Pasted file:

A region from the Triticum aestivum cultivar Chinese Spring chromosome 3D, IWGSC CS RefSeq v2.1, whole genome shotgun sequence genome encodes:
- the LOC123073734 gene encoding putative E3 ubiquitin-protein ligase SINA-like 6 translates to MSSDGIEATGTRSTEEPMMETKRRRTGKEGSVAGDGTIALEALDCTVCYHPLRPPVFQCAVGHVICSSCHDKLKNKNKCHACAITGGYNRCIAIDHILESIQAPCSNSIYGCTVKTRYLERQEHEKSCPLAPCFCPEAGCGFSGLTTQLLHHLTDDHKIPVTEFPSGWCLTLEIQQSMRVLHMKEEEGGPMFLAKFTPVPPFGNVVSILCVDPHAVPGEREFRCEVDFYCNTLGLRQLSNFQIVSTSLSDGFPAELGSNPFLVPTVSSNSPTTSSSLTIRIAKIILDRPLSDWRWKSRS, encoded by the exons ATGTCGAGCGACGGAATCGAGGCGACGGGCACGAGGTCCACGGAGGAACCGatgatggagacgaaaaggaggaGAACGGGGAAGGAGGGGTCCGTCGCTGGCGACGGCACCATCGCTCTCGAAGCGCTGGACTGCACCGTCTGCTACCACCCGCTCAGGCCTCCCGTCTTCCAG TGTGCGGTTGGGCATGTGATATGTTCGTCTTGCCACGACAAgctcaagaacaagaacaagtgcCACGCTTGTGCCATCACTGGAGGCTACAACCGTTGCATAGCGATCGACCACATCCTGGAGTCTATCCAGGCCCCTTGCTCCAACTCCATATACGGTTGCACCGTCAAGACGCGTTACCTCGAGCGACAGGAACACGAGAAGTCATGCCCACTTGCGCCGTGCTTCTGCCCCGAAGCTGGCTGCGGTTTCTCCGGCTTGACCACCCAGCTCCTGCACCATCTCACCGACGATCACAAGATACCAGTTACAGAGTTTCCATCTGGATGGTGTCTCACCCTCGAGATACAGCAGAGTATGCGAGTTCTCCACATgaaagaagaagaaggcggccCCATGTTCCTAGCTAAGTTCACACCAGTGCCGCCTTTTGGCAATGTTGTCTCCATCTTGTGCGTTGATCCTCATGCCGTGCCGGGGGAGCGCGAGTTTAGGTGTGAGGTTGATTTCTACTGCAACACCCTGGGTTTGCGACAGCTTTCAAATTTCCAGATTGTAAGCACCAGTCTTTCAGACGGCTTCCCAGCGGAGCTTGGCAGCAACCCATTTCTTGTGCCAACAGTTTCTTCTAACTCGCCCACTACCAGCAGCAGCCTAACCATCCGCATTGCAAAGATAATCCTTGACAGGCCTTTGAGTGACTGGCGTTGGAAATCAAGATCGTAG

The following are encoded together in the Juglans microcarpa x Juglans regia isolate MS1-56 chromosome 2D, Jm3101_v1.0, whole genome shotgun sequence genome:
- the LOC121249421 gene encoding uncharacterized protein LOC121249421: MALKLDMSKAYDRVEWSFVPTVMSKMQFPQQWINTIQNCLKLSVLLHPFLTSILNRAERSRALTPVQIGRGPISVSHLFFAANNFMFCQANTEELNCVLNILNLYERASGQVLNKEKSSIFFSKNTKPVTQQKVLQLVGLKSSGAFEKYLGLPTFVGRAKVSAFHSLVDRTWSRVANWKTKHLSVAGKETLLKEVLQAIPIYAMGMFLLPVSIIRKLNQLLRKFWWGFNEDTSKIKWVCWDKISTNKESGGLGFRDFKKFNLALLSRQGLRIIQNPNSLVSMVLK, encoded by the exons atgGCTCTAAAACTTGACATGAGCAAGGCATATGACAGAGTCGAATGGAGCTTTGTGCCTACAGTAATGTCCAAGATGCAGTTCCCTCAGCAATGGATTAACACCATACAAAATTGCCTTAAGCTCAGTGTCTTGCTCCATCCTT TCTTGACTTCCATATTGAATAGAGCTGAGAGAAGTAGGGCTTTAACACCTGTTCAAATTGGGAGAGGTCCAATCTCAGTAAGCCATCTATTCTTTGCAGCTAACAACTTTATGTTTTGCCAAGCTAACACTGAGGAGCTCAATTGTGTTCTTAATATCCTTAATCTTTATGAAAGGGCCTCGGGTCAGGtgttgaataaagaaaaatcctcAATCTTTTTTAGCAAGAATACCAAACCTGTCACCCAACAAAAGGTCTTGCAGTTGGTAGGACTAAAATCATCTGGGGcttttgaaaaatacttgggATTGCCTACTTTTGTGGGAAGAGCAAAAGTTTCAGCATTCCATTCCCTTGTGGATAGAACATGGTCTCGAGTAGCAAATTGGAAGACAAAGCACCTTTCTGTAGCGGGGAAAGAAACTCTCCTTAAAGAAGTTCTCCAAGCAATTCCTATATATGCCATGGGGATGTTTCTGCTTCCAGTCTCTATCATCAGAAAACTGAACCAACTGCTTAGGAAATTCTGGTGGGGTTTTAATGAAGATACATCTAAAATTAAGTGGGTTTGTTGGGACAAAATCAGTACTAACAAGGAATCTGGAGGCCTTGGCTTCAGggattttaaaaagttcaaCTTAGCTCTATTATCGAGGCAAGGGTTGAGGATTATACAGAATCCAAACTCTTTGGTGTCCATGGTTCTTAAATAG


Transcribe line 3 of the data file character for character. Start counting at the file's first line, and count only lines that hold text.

The following are encoded together in the Juglans microcarpa x Juglans regia isolate MS1-56 chromosome 2D, Jm3101_v1.0, whole genome shotgun sequence genome: